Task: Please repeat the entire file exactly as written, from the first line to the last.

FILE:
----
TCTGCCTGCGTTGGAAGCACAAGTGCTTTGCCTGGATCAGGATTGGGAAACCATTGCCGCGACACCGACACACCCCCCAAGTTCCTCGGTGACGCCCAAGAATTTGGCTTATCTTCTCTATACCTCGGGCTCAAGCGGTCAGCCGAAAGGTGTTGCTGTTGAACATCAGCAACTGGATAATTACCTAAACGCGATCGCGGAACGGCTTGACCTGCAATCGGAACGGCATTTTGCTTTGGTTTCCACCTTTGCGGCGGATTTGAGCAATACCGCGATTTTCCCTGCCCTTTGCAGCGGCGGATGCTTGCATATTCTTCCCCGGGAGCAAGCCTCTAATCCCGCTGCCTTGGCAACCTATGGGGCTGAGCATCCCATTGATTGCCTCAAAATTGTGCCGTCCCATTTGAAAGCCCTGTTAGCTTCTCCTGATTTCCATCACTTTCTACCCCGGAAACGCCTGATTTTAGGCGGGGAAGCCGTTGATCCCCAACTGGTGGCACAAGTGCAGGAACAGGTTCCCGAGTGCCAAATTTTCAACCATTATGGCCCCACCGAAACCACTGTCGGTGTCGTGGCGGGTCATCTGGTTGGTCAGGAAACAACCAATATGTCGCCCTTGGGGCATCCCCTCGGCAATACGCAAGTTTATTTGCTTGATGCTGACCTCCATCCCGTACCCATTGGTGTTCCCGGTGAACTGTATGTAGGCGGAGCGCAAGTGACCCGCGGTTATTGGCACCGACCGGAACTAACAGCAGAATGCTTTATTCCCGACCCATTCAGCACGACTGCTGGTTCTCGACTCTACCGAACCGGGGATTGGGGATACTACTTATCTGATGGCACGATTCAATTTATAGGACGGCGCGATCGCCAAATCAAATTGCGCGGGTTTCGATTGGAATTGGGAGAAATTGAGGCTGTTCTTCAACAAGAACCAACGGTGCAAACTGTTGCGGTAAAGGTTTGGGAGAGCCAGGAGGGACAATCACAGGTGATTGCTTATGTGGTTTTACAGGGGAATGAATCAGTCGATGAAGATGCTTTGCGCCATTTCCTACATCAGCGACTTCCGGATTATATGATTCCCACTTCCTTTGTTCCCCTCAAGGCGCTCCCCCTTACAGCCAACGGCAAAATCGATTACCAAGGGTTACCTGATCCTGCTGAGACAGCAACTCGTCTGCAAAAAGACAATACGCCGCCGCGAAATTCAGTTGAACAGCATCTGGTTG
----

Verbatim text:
TCTGCCTGCGTTGGAAGCACAAGTGCTTTGCCTGGATCAGGATTGGGAAACCATTGCCGCGACACCGACACACCCCCCAAGTTCCTCGGTGACGCCCAAGAATTTGGCTTATCTTCTCTATACCTCGGGCTCAAGCGGTCAGCCGAAAGGTGTTGCTGTTGAACATCAGCAACTGGATAATTACCTAAACGCGATCGCGGAACGGCTTGACCTGCAATCGGAACGGCATTTTGCTTTGGTTTCCACCTTTGCGGCGGATTTGAGCAATACCGCGATTTTCCCTGCCCTTTGCAGCGGCGGATGCTTGCATATTCTTCCCCGGGAGCAAGCCTCTAATCCCGCTGCCTTGGCAACCTATGGGGCTGAGCATCCCATTGATTGCCTCAAAATTGTGCCGTCCCATTTGAAAGCCCTGTTAGCTTCTCCTGATTTCCATCACTTTCTACCCCGGAAACGCCTGATTTTAGGCGGGGAAGCCGTTGATCCCCAACTGGTGGCACAAGTGCAGGAACAGGTTCCCGAGTGCCAAATTTTCAACCATTATGGCCCCACCGAAACCACTGTCGGTGTCGTGGCGGGTCATCTGGTTGGTCAGGAAACAACCAATATGTCGCCCTTGGGGCATCCCCTCGGCAATACGCAAGTTTATTTGCTTGATGCTGACCTCCATCCCGTACCCATTGGTGTTCCCGGTGAACTGTATGTAGGCGGAGCGCAAGTGACCCGCGGTTATTGGCACCGACCGGAACTAACAGCAGAATGCTTTATTCCCGACCCATTCAGCACGACTGCTGGTTCTCGACTCTACCGAACCGGGGATTGGGGATACTACTTATCTGATGGCACGATTCAATTTATAGGACGGCGCGATCGCCAAATCAAATTGCGCGGGTTTCGATTGGAATTGGGAGAAATTGAGGCTGTTCTTCAACAAGAACCAACGGTGCAAACTGTTGCGGTAAAGGTTTGGGAGAGCCAGGAGGGACAATCACAGGTGATTGCTTATGTGGTTTTACAGGGGAATGAATCAGTCGATGAAGATGCTTTGCGCCATTTCCTACATCAGCGACTTCCGGATTATATGATTCCCACTTCCTTTGTTCCCCTCAAGGCGCTCCCCCTTACAGCCAACGGCAAAATCGATTACCAAGGGTTACCTGATCCTGCTGAGACAGCAACTCGTCTGCAAAAAGACAATACGCCGCCGCGAAATTCAGTTGAACAGCATCTGGTTG